Learning First Alliance

Strengthening public schools for every child

Second Annual Bullying Summit: Focusing on Next Steps

Tarsi Dunlop's picture

In 2001, The Learning First Alliance wrote a report titled “Every Child Learning: Safe and Supportive Schools – A Summary,” which advocated for systemic approaches to supporting positive behavior in our nation’s schools. The Alliance argued for school-wide approaches to improving school climate, safety and discipline: “In a safe and supportive learning community, civility, order, and decorum are the norms and antisocial behaviors such as bullying and taunting are clearly unacceptable.” Ten years later, schools across the nation continually contend with the harsh and terrifying realities of bullying and the sad reality is that we still have a long way to go when it comes to ensuring a safe and supportive environment for our nation’s children. Fortunately, recent attention to the issue suggests that we are all beginning to take important steps in the right direction.  Today and tomorrow, the U.S Department of Education is hosting the second summit on bullying with the goal of bringing governmental and non-governmental entities together to identify next steps based on anti-bullying efforts and outcomes since the first summit was held a year ago.  This continued leadership, on the federal level, is precisely what’s needed to keep attention focused on this important issue.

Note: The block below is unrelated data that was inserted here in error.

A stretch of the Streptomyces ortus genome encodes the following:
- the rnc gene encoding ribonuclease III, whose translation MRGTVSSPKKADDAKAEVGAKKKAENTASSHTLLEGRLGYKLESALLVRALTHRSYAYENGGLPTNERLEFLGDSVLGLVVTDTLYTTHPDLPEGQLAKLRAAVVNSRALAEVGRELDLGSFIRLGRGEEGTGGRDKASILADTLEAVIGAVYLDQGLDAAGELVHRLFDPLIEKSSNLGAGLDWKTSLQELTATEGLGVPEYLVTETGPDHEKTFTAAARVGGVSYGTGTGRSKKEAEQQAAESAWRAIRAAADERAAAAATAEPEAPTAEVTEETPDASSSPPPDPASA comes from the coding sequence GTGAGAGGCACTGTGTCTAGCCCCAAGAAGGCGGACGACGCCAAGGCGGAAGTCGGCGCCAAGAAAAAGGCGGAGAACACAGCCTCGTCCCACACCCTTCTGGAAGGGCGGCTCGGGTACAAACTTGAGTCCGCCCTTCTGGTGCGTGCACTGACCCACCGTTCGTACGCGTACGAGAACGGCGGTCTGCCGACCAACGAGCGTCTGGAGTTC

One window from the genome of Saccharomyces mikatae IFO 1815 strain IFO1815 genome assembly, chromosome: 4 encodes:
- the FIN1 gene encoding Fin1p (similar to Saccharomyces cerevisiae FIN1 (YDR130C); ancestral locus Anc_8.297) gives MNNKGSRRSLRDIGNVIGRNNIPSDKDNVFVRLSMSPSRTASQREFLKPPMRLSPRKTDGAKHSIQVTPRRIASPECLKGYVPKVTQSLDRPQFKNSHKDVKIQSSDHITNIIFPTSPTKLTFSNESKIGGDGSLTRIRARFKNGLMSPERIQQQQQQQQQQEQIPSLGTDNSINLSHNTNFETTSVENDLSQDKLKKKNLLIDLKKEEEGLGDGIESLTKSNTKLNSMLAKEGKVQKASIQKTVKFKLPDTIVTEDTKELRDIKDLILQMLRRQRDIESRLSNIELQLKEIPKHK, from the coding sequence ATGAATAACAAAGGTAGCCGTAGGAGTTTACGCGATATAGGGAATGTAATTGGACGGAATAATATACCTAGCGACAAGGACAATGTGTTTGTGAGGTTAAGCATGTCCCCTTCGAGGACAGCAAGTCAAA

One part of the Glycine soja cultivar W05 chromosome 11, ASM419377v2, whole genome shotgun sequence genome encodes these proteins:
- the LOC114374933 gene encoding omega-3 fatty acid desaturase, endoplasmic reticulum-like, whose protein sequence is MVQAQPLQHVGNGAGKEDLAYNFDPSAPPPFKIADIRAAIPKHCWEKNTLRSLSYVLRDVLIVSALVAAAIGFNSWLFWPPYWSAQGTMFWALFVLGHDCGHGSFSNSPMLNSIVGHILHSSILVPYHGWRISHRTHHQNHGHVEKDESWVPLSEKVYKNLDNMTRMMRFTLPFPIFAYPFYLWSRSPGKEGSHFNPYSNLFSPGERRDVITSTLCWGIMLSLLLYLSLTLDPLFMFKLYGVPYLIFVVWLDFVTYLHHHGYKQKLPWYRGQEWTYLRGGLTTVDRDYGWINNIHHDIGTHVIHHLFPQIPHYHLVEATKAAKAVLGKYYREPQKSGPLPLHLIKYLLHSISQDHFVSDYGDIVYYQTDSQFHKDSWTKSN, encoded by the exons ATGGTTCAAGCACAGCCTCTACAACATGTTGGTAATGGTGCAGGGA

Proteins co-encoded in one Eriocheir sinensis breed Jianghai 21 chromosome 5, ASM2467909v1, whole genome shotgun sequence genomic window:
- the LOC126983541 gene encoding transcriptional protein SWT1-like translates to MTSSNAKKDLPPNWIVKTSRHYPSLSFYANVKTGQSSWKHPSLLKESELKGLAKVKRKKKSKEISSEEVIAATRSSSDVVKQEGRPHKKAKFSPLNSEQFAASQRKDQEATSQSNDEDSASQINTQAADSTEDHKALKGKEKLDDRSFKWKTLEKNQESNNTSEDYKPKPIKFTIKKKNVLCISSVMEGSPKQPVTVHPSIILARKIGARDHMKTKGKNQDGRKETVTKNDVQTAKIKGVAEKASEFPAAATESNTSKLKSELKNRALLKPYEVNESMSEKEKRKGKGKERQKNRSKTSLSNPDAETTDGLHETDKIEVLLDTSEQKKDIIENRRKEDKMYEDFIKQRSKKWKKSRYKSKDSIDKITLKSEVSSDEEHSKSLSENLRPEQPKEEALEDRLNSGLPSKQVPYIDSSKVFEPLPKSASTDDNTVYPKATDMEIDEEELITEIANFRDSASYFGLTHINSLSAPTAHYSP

Everyone has a role to play when it concerns the health and well-being of children. Research suggests that the full range of bullying’s effects are not yet known. In addition to the daily torments that result in up to 160,000 absences a day, a recent study suggests that the long-term effects may include changes in the still developing adolescent brain. Academically, the realities of bullying create a distracting and anxiety filled atmosphere that can easily impact a student’s performance with particularly negative effects on high-achieving black and Latino students. Finally, news stories of students driven to suicide – such as Phoebe Prince from South Hadley, MAHope Witsell of Ruskin/Hillsborough, FL and Alexa Berman from Brookfield, CT - suggest that bullying, when left unchecked, can be deadly.

Anti-bullying programs that focus on individuals do not create and guarantee the type of safe community that the Learning First Alliance believes every child has the right to expect. It takes a school-wide effort to combat the insidious nature of bullying tactics in the hallways, cafeteria, bathrooms and the classroom. Parents, administrators, teachers and counselors must work together to ensure that children have the best possible environment to learn, grow and realize their potential. To that end, The Learning First Alliance has compiled a summary of our members’ resources on bullying designed to raise awareness and empower each person in a child’s life to be a vocal advocate for their health and safety – we are only as effective as we are united in our efforts.